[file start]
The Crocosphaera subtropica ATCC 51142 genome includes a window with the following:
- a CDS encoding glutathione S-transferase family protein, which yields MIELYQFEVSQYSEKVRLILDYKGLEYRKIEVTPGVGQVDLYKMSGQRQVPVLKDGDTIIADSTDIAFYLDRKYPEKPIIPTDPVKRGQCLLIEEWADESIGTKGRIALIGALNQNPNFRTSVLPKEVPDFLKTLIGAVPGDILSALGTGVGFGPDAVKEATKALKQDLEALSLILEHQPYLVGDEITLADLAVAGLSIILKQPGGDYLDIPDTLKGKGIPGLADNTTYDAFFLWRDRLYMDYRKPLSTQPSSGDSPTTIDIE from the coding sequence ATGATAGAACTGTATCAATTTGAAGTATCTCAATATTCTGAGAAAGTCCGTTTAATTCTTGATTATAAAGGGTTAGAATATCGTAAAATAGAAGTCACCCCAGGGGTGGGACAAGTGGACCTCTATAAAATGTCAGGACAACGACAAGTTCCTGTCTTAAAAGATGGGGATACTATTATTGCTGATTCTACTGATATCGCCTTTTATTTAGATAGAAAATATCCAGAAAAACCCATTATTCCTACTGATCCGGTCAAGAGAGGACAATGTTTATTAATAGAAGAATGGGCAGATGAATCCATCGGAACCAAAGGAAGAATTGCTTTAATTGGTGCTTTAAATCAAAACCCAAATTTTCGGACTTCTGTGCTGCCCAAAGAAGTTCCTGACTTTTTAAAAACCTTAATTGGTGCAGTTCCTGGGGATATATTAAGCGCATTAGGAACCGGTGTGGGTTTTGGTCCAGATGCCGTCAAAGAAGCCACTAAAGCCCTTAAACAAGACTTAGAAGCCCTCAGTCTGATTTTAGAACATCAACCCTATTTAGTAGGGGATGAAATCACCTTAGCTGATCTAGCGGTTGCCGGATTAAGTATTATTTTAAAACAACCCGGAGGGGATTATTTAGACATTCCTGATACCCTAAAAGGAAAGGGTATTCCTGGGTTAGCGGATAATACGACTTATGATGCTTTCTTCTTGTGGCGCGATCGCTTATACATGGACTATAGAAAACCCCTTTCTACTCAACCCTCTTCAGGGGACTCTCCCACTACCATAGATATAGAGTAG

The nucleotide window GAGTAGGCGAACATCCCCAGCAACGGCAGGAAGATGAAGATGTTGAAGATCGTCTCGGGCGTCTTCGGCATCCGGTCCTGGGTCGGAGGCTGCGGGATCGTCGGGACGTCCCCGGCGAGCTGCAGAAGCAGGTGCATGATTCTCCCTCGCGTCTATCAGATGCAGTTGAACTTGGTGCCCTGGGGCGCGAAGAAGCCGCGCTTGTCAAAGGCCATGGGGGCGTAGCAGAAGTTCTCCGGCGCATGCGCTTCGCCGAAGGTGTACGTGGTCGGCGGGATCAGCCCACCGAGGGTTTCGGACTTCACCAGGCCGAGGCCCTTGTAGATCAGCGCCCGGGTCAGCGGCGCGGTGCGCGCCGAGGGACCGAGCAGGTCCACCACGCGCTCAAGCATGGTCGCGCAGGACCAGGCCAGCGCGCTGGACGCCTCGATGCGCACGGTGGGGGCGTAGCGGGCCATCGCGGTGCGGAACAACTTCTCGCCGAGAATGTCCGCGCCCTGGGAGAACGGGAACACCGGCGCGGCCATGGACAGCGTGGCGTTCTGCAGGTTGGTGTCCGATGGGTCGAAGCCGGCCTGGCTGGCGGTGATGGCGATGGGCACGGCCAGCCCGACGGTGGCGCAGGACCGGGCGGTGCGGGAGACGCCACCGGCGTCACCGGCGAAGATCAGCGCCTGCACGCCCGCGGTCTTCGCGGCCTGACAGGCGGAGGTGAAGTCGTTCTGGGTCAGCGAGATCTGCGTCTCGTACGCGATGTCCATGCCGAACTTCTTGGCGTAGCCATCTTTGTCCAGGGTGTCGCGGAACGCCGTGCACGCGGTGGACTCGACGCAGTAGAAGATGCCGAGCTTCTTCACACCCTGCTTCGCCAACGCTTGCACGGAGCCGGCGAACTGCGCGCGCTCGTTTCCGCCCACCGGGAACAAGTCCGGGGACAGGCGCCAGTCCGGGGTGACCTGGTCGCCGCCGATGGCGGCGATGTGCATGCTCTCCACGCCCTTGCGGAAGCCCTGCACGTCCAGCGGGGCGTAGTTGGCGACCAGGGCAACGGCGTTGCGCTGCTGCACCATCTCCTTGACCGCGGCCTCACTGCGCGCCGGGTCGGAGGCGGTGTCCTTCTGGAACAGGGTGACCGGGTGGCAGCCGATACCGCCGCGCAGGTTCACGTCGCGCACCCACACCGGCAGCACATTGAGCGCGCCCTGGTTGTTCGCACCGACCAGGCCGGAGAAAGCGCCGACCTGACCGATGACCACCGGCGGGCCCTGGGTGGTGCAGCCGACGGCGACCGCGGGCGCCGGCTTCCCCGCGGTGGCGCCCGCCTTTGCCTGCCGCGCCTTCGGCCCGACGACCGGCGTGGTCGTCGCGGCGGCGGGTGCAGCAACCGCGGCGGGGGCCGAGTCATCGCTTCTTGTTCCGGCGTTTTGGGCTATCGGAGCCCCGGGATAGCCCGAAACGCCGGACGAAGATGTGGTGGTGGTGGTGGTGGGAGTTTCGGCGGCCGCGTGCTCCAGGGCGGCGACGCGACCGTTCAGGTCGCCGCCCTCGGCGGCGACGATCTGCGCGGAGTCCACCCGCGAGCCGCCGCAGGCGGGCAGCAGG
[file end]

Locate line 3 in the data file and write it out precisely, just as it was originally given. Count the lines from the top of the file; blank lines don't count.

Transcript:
The nucleotide window GAGTAGGCGAACATCCCCAGCAACGGCAGGAAGATGAAGATGTTGAAGATCGTCTCGGGCGTCTTCGGCATCCGGTCCTGGGTCGGAGGCTGCGGGATCGTCGGGACGTCCCCGGCGAGCTGCAGAAGCAGGTGCATGATTCTCCCTCGCGTCTATCAGATGCAGTTGAACTTGGTGCCCTGGGGCGCGAAGAAGCCGCGCTTGTCAAAGGCCATGGGGGCGTAGCAGAAGTTCTCCGGCGCATGCGCTTCGCCGAAGGTGTACGTGGTCGGCGGGATCAGCCCACCGAGGGTTTCGGACTTCACCAGGCCGAGGCCCTTGTAGATCAGCGCCCGGGTCAGCGGCGCGGTGCGCGCCGAGGGACCGAGCAGGTCCACCACGCGCTCAAGCATGGTCGCGCAGGACCAGGCCAGCGCGCTGGACGCCTCGATGCGCACGGTGGGGGCGTAGCGGGCCATCGCGGTGCGGAACAACTTCTCGCCGAGAATGTCCGCGCCCTGGGAGAACGGGAACACCGGCGCGGCCATGGACAGCGTGGCGTTCTGCAGGTTGGTGTCCGATGGGTCGAAGCCGGCCTGGCTGGCGGTGATGGCGATGGGCACGGCCAGCCCGACGGTGGCGCAGGACCGGGCGGTGCGGGAGACGCCACCGGCGTCACCGGCGAAGATCAGCGCCTGCACGCCCGCGGTCTTCGCGGCCTGACAGGCGGAGGTGAAGTCGTTCTGGGTCAGCGAGATCTGCGTCTCGTACGCGATGTCCATGCCGAACTTCTTGGCGTAGCCATCTTTGTCCAGGGTGTCGCGGAACGCCGTGCACGCGGTGGACTCGACGCAGTAGAAGATGCCGAGCTTCTTCACACCCTGCTTCGCCAACGCTTGCACGGAGCCGGCGAACTGCGCGCGCTCGTTTCCGCCCACCGGGAACAAGTCCGGGGACAGGCGCCAGTCCGGGGTGACCTGGTCGCCGCCGATGGCGGCGATGTGCATGCTCTCCACGCCCTTGCGGAAGCCCTGCACGTCCAGCGGGGCGTAGTTGGCGACCAGGGCAACGGCGTTGCGCTGCTGCACCATCTCCTTGACCGCGGCCTCACTGCGCGCCGGGTCGGAGGCGGTGTCCTTCTGGAACAGGGTGACCGGGTGGCAGCCGATACCGCCGCGCAGGTTCACGTCGCGCACCCACACCGGCAGCACATTGAGCGCGCCCTGGTTGTTCGCACCGACCAGGCCGGAGAAAGCGCCGACCTGACCGATGACCACCGGCGGGCCCTGGGTGGTGCAGCCGACGGCGACCGCGGGCGCCGGCTTCCCCGCGGTGGCGCCCGCCTTTGCCTGCCGCGCCTTCGGCCCGACGACCGGCGTGGTCGTCGCGGCGGCGGGTGCAGCAACCGCGGCGGGGGCCGAGTCATCGCTTCTTGTTCCGGCGTTTTGGGCTATCGGAGCCCCGGGATAGCCCGAAACGCCGGACGAAGATGTGGTGGTGGTGGTGGTGGGAGTTTCGGCGGCCGCGTGCTCCAGGGCGGCGACGCGACCGTTCAGGTCGCCGCCCTCGGCGGCGACGATCTGCGCGGAGTCCACCCGCGAGCCGCCGCAGGCGGGCAGCAGG